Botswana, this vast, most savagely beautiful ancient land, offers the modern traveller the ultimate safari experience. Between the Okavango Delta, Savuti, Linyanti & Moremi Game Reserve, Chobe National Park, Makgadikgadi and Nxai Pans and the Central Kalahari National Park offer a variety of wildlife, magnificent landscapes and real challenges to 4×4 drivers.


Landlocked between South Africa, Namibia, and Zimbabwe;

582,000 km2 (roughly the size of France or US state of Texas);

GMT + 2; Country Phone Code: 267; Electricity: 230 V AC 50 hz;

Weights & Measures
Metric System;

Botswana is a huge, shallow sand-filled semi-arid basin at an average elevation of 1,000 metres. The edge of the basin is higher and broken in the east forming low hill ranges facing across the Limpopo’s drainage system. This area has the most favourable rainfall and agricultural potential, and the bulk of the population. The rest of the country is generally undulating to flat over the bulk of its area. The whole basin appears to be tilted to the northeast, with the Makgadikgadi pans forming its lower part. To the west it rises higher towards Namibia.

The Kalahari Desert area which covers two-thirds of the country consists of large deposits of wind blown sand – as much as 120 m thick in places. Its semi-arid climate supports a low savannah-type vegetation in the wide flat plains. Large parts of the sand veld are thought to be very fragile ecosystems.

Mostly subtropical but varies with altitude and experiences extremes in both temperature and weather. Poor and erratic rainfall. Seasons are reversed from northern hemisphere. Summer (October/November to March) is time of highest rain (peaks in December/January and March) and humidity. Heat is stifling: day temperatures can rise to over 400C and usually drop to 250C during the night. The annual average rainfall is around 475 mm. The northern areas receive up to 700 mm, while the Kalahari Desert area averages 225 mm.

Winter (late May to August) is usually dry and cold. Maximum daytime temperatures average 260C. Subfreezing night-time temperatures are normal in June and July. The best time to visit is from April to October when the days are sunny and cool to warm (250C). Evening temperatures however drop sharply. This is also the best time for game viewing.


Brief History
The region now known as Botswana has long been home to the hunter-gatherer San, who have inhabited the Kalahari for at least 30,000 years. They were joined by the Hottentots, then much later on, either in the 1st or 2nd century AD, the agricultural and pastoral Bantu arrived. These three groups seem to have coexisted peacefully, trading and intermarrying. Zulu wars forced the Tswana, a Bantu group which in the 14th century had settled the country’s southeastern strip, further into the Kalahari.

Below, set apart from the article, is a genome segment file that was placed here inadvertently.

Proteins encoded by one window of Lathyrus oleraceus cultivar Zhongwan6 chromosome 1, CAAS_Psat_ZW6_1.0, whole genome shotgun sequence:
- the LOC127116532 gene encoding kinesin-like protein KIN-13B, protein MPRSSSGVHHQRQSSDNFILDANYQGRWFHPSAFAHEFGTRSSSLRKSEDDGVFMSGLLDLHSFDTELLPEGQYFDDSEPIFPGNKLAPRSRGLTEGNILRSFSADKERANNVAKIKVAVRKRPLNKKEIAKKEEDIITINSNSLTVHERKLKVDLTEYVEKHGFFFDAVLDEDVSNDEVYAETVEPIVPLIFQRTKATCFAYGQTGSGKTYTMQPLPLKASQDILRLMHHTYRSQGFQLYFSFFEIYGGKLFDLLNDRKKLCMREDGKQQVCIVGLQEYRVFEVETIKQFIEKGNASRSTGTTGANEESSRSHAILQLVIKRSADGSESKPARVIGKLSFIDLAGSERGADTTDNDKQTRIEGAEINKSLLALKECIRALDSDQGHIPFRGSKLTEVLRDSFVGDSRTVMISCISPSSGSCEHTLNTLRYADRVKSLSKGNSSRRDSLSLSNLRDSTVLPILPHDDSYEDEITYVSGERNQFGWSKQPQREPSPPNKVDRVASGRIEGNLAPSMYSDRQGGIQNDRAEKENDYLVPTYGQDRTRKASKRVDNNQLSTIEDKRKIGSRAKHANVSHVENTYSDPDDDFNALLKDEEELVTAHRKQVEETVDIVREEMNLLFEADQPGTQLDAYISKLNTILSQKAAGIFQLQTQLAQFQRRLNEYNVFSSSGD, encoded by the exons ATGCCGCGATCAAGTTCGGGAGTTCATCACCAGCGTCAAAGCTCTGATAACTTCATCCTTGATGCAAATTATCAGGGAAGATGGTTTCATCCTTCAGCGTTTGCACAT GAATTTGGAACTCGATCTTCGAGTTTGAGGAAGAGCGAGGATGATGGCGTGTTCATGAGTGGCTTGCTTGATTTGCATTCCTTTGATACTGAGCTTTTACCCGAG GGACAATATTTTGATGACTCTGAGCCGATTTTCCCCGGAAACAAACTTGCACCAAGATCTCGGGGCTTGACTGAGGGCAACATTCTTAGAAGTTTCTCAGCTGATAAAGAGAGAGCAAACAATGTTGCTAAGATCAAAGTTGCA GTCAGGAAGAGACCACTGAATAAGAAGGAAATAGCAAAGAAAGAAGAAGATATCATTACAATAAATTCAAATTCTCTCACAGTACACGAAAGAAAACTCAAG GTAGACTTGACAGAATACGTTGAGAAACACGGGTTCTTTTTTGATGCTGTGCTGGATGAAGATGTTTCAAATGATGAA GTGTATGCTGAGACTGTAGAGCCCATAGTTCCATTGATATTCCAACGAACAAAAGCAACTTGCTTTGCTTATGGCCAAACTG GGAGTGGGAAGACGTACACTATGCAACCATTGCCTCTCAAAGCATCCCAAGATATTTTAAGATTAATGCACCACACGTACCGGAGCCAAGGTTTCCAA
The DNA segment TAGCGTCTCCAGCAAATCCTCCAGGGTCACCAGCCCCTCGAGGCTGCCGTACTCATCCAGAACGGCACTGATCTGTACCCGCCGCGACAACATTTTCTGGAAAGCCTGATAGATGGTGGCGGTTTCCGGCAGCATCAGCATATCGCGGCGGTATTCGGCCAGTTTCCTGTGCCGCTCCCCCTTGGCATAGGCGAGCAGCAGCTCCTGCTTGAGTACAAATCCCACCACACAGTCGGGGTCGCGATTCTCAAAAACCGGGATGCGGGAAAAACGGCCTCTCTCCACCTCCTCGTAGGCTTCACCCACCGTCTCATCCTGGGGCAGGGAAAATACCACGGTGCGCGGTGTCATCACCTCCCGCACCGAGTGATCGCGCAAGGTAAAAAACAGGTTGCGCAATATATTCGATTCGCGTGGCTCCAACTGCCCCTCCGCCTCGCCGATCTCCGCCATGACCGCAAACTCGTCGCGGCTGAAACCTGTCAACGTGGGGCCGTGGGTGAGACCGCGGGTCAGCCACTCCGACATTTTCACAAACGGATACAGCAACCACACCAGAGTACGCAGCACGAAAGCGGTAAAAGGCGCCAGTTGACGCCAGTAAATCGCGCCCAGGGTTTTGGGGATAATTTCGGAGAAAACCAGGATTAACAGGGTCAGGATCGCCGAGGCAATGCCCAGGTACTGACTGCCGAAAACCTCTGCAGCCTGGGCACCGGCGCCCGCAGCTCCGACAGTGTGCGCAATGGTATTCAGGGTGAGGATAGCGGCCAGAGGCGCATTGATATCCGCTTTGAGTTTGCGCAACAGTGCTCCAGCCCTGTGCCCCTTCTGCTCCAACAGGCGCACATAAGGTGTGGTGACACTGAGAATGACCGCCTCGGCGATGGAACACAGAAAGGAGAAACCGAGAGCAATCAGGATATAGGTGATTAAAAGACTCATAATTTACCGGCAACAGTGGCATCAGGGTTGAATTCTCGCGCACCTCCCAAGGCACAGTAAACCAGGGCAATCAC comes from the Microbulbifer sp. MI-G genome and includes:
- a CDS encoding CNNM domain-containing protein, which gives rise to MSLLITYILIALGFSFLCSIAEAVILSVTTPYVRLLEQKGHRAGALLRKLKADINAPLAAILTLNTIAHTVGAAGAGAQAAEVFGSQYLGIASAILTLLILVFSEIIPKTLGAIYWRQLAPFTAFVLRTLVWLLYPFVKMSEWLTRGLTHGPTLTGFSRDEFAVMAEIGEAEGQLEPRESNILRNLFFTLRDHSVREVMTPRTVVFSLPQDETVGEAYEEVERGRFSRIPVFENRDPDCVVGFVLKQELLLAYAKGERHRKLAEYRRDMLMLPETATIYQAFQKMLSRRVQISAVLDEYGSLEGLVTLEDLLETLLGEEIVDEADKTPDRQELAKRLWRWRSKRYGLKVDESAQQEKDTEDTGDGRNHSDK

Population: 1.3 million (1992); 59% under 20 years; 45% urbanisation; Density: 2/km2; Growth Rate: 4.6% (Doubles every 26 years); Infant mortality: 43/1000; Life Expectancy: 60 years (M), 65 years (F); Literacy Rate: 30%; Main Ethnic Groups: Batswana (76%), Shona (12%), San (3%), Hottentot (3%), Ndebele (1%), Other (5%); Languages: English official & widely spoken. Setswana (75%), Shona (12%), Khoisan (6%), Other (5%); Religions: Traditional (50%); Christian (50%).

Republic; Non-racial multi-party democracy with a functioning Westminster-style Parliament. Head of State: Sir Quett Ketumile Joni Masire (1980). Major political parties: Botswana Democratic Party (BDP), Botswana National Front (BNF), Botswana People’s Party, Botswana Independence Party (BIP), Botswana Progressive Union (BPU), Botswana Labour Party (BLP).

Wildlife Resources
Mammals: 164 species including elephant, hippo, rhino, buffalo, zebra, antelope, warthog, wild pig, hare, otter, mongoose, aardvark, ratel, caracal, wilddog, brown hyena, leopard and lion.

Birds: About 550 species including eagle, owl, falcon, vulture, kite, flamingo, pelican, ostrich, stork, heron, crane, goose, duck, sandgrouse, bee-eater, swallow, crake and shrike.

Reptiles: 157 species including lizards, crocodiles, tortoise and python.

Amphibians: 38 species including frogs and toads.

Fish: Over 80 species including tigerfish, silverfish, tilapia, catfish, pike, carp and mormyrids.

Plants: Over 3,000 species including baobab, ivory and date palm, leadwood, sausage tree, fig mophane, acacias, camelthorn, teak, mahogany, and paperbark tree.


Wildlife Policy
The country is divided into five geographical zones for their landscape and variety of wild animals, each of which has a different set of wildlife issues. The central theme of the wildlife policy, which applies across the country, is that Botswana is committed to maintaining or, where necessary, restoring whatever has been lost of its naturally occurring flora and fauna.

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